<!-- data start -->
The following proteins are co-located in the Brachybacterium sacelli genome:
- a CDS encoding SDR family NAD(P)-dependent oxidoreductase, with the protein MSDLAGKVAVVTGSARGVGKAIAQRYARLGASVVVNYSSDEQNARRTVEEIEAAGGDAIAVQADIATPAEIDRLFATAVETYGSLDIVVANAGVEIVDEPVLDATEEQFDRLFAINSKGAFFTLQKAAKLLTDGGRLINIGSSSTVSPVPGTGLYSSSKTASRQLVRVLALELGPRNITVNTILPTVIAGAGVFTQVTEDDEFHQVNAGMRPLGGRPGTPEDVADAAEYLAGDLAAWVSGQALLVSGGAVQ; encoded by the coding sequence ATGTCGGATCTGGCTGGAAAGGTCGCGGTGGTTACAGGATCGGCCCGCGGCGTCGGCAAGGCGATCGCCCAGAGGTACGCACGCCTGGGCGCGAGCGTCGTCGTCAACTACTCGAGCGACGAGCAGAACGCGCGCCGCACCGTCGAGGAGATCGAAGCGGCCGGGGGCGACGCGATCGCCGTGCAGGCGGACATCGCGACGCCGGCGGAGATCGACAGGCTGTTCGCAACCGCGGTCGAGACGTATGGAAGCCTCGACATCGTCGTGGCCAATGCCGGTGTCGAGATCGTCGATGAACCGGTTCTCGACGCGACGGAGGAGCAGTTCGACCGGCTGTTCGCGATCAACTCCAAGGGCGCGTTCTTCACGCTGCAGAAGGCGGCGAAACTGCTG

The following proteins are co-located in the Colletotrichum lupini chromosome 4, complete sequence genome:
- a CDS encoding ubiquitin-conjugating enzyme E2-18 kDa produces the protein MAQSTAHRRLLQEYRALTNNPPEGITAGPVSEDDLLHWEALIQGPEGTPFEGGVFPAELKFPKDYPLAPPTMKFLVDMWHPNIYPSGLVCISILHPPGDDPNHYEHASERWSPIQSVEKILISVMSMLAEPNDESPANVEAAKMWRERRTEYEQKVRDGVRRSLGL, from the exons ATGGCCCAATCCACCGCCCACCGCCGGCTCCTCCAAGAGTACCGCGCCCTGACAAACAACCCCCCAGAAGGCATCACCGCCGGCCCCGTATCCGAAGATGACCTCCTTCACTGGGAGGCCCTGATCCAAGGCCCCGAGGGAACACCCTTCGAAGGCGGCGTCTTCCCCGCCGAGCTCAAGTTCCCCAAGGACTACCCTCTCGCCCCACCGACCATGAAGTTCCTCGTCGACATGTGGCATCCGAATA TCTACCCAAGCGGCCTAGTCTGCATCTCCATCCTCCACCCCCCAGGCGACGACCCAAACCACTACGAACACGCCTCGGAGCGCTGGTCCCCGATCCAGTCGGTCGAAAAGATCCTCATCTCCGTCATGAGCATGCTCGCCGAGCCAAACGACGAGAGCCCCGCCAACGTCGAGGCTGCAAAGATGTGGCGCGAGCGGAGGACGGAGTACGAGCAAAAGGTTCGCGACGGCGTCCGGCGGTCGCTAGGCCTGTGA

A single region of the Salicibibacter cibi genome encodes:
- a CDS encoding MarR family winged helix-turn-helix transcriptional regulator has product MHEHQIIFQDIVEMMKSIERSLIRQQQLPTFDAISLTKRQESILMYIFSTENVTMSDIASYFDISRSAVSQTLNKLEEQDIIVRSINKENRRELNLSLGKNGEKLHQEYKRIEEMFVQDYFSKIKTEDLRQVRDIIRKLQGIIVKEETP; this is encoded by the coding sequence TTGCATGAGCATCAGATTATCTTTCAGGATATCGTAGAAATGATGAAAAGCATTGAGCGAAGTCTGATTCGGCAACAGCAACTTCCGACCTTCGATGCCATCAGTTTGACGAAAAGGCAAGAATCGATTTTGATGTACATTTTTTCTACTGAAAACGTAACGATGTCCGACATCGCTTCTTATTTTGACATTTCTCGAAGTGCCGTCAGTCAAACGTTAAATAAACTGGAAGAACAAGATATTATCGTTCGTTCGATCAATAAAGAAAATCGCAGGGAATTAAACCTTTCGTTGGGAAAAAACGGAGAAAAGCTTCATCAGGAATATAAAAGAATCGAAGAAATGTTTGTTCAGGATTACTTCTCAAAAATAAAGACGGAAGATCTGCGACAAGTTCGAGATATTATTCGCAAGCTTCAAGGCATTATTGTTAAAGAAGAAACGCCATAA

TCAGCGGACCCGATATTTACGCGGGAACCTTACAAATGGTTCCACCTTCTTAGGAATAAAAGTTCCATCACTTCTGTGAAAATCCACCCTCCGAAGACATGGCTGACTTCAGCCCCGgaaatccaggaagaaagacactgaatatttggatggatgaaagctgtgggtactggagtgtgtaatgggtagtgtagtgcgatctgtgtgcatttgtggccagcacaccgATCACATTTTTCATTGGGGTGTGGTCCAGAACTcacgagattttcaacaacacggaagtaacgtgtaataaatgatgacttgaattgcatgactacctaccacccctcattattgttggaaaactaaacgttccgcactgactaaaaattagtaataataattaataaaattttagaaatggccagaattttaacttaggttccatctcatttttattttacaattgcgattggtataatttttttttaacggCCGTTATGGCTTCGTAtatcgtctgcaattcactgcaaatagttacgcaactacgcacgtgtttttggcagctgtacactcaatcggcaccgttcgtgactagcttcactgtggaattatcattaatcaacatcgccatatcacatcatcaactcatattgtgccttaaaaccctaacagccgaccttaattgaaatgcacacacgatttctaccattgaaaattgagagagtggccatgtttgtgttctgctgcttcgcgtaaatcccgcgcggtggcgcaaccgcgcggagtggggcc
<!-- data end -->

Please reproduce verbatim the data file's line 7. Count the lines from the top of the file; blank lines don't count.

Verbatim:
TCAGCGGACCCGATATTTACGCGGGAACCTTACAAATGGTTCCACCTTCTTAGGAATAAAAGTTCCATCACTTCTGTGAAAATCCACCCTCCGAAGACATGGCTGACTTCAGCCCCGgaaatccaggaagaaagacactgaatatttggatggatgaaagctgtgggtactggagtgtgtaatgggtagtgtagtgcgatctgtgtgcatttgtggccagcacaccgATCACATTTTTCATTGGGGTGTGGTCCAGAACTcacgagattttcaacaacacggaagtaacgtgtaataaatgatgacttgaattgcatgactacctaccacccctcattattgttggaaaactaaacgttccgcactgactaaaaattagtaataataattaataaaattttagaaatggccagaattttaacttaggttccatctcatttttattttacaattgcgattggtataatttttttttaacggCCGTTATGGCTTCGTAtatcgtctgcaattcactgcaaatagttacgcaactacgcacgtgtttttggcagctgtacactcaatcggcaccgttcgtgactagcttcactgtggaattatcattaatcaacatcgccatatcacatcatcaactcatattgtgccttaaaaccctaacagccgaccttaattgaaatgcacacacgatttctaccattgaaaattgagagagtggccatgtttgtgttctgctgcttcgcgtaaatcccgcgcggtggcgcaaccgcgcggagtggggcc